The Scenario: A patron calls because they have just checked out some magazines but are taken to a screen that says their cart is empty and prompting them to purchase magazines. Help them find their free checked out magazines!

What do you need to tell this patron so they can access their library magazines?

This is another one we included because it has come up with some regularity lately.  A lot of you had difficulty recreating this scenario (a good thing!), which made it difficult to complete.

In this case, the patron was not automatically being directed to their library check-outs when they logged into the Zinio consumer site immediately following the check-out process.  It’s an unnerving experience, especially if the process has worked correctly before.  Luckily, the solution is simple. All the patron needs to do is click on the “Your Library” tab at the top of the page.

The Follow-up:

The patron also mentions that they would like to stop receiving advertising from Zinio, but they would like to receive notification when a new issue of their checked out magazines becomes available. What can you tell them?

Were you able to figure out how to do this? If so, what did you do?

This is a little tricky because, as far as we know, you can’t do both from the Zinio website.  Jennifer L. from The Library Place explains it this way, “I was able to figure out how to do it through the app, but not both on the website. On the website you can go to Account Settings and then Preferences. You can select No, to not receive notifications and save your changes. Within the app, if you tap More, then Notification Settings, you will be able to select how you want to be alerted as far as your subscription goes. Under ShopAdvisor you can select it not to be enabled.”

So, basically, it seems that you can change both settings in the app, but only change the advertising setting from the website.

******************************

We hope you’ve found the eResource Challenge and these summaries to be a helpful and fun experience. We’ve definitely enjoyed it and learned a lot from your responses.  You’ll have have ample opportunity to tell us what you liked and didn’t like when we post an evaluation on Friday.  Thanks for playing along!

Continue Reading eResource Challenge Wrap-Up: Week 5 & 6 Summaries

eResource Challenge Wrap-Up: Week 3 & 4 Summaries

Today we’ll talk about the preferred resources and top tips and suggestions offered in response to the Week 3 and Week 4 challenges.  There’s a lot to digest here, but we think you’ll find it worthwhile to read through the summaries.

Week Three Database Challenge

The Scenario: A high school debate team member is preparing for an upcoming tournament. One of the topics that will be debated is hydraulic fracturing. The student will have to debate both sides of the issue during different rounds. Help the student find materials to articulate both sides of the issue.

Many of us start (and sometimes finish) our searches using Google, so for this challenge we’d like you to conduct this search in both Google and the Opposing Viewpoints database (you may also want to see what kind of results you get using Science in Context). Tell us, what are the advantages and disadvantages of each resource? When would you use one or the other, or both? Does the database offer any functionality or capability that Google does not?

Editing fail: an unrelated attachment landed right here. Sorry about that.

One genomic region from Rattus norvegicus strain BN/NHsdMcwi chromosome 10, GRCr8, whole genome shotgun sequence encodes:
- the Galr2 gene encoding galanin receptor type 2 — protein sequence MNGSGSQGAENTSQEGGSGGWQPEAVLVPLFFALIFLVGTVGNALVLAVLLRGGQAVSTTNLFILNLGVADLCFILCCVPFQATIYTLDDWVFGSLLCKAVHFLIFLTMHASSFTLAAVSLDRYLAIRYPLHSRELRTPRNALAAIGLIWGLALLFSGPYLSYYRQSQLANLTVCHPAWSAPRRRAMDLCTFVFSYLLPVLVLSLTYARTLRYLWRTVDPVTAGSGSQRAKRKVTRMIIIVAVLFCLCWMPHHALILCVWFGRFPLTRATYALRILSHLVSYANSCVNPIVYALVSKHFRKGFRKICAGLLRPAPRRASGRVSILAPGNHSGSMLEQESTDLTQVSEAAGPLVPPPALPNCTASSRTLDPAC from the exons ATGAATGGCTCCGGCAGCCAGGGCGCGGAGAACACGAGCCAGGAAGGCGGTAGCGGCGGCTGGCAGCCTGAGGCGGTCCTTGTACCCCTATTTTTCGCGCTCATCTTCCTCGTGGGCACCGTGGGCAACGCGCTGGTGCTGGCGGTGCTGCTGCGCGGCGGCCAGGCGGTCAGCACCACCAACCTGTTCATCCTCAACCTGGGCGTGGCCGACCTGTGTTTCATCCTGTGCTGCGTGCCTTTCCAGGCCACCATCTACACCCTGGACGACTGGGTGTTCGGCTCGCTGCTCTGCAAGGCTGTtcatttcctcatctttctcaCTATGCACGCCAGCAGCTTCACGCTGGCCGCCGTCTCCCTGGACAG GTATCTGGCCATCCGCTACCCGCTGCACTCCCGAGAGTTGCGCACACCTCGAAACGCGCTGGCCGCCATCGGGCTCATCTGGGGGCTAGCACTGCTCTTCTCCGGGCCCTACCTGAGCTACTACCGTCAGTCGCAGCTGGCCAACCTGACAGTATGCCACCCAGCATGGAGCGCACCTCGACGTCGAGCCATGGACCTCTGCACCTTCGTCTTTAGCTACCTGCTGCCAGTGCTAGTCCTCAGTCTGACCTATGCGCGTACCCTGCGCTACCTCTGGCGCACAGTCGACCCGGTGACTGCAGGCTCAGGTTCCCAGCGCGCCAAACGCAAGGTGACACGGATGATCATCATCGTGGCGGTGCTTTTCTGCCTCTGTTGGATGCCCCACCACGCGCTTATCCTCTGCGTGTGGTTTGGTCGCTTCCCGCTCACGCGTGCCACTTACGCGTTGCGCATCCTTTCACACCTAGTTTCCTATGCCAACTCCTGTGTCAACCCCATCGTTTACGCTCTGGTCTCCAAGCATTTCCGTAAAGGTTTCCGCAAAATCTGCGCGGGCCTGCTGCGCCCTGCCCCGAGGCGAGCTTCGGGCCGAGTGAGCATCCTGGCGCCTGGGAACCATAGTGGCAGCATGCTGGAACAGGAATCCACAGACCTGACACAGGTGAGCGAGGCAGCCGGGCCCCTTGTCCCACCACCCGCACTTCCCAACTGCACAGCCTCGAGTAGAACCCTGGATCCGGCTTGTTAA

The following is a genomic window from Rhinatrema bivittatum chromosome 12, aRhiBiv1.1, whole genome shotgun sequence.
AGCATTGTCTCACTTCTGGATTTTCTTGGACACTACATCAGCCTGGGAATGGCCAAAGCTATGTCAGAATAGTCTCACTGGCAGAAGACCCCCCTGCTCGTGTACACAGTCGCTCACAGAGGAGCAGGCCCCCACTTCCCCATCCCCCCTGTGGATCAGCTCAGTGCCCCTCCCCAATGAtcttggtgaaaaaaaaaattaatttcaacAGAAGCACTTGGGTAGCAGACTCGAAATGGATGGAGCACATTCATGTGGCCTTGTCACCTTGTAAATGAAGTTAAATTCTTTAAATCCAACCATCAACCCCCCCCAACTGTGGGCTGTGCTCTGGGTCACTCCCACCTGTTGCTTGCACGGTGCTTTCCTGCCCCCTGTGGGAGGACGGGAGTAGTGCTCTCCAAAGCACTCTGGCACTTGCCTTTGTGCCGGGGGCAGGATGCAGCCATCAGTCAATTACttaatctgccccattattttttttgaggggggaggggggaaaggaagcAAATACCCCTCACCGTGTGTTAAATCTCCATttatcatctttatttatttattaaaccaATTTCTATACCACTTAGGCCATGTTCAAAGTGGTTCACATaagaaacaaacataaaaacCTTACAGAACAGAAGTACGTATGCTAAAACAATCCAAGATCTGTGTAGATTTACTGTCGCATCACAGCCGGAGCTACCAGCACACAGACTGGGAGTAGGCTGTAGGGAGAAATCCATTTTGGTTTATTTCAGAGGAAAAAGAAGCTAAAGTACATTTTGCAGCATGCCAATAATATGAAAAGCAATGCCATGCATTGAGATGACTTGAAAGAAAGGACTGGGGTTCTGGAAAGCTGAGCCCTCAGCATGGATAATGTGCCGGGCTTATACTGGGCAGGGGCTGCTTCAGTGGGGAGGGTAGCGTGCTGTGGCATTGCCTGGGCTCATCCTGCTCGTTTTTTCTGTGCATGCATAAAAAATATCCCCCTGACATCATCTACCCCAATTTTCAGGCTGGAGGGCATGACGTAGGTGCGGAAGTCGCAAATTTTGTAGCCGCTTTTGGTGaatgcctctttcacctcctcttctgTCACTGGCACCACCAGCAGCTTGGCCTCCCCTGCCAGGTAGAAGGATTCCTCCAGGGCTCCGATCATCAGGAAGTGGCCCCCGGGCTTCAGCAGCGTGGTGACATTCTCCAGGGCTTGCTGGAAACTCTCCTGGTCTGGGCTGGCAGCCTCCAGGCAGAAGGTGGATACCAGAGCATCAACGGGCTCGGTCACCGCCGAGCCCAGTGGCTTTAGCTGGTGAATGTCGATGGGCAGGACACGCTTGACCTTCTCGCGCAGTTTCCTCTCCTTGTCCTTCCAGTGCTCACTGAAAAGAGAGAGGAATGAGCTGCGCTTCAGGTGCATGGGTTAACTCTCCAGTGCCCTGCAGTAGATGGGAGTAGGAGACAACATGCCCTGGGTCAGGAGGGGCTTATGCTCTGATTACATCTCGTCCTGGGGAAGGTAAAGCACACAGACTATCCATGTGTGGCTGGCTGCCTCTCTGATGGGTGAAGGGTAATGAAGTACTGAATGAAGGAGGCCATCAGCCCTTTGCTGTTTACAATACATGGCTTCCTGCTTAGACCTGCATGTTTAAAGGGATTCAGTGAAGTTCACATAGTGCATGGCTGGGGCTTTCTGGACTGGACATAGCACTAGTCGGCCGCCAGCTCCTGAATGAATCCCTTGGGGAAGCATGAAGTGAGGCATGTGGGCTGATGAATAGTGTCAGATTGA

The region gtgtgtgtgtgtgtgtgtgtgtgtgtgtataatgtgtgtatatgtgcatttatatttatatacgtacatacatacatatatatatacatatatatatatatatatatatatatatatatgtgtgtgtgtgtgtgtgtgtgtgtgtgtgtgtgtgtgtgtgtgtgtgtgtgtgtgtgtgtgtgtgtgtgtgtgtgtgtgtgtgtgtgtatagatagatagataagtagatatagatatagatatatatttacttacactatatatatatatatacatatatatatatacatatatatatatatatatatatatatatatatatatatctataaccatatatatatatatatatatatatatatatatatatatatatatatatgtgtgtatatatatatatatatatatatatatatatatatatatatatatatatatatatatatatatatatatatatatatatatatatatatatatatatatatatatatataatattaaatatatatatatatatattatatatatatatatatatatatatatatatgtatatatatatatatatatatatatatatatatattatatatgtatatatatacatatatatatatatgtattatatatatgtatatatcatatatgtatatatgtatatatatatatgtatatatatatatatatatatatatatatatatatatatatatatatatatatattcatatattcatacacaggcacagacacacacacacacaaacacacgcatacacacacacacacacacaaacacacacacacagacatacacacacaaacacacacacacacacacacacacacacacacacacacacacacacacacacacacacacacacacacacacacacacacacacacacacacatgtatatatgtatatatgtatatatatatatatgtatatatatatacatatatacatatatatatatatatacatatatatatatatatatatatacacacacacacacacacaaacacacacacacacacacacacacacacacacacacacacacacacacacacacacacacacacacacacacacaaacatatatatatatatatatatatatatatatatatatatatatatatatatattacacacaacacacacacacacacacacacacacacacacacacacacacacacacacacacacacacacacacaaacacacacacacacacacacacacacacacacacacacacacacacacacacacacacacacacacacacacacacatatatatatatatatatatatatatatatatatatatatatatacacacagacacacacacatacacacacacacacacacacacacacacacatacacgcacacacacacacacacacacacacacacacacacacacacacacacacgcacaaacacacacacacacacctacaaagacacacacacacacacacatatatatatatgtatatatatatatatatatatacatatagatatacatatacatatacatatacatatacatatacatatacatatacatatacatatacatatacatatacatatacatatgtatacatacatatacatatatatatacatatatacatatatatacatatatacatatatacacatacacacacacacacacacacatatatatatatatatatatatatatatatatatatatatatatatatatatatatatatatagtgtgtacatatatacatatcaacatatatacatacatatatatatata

In this challenge, the databases won out.  The consensus was that Opposing Viewpoints was the most effective option since it efficiently gathers together lots of authoritative information on the topic.  Respondents also described Science in Context as very useful, with several people noting that it seemed to offer more scholarly or academic material.  Unlike with the Willa Cather question, most people found Google to be too overwhelming for this topic, not to mention less discriminating and reliable.  On the flip side, as Mary P. from CLP noted, Google does offer more up-to-the-minute information, which could be useful in a high school debate.  She also discovered that using different search terms (“hydraulic fracturing”, “fracking”, “shale drilling”, “Marcellus shale”, etc.) had an impact on whether the search results were pro or con.  Several responses pointed out that in addition to recommending databases, we should be educating patrons on effective searching in Google.

Week Three Downloadables Challenge

The Scenario:
A dad is looking for ebooks to share with his six-year-old son. He tried browsing through the children’s fiction and nonfiction in OverDrive but found it a little overwhelming. What would you suggest to help him effectively narrow his search results in OverDrive?

What other eBook services could you recommend to him?

This challenge didn’t seem to be too challenging!  Every respondent offered at least one suggestion for how the dad might make his search more manageable.  The most popular suggestion was to use the available filters such as grade level, reading level, interest level, award winners, and device type.  These can be found using the advanced search or along the left side of the screen once the patron clicks in to a category in OverDrive.  Some people noted that some of the filters (primarily Lexile and ATOS) require that the parent know their child’s measurement/level.  Other popular suggestions for modifying the search included narrowing by subject and limiting to available copies.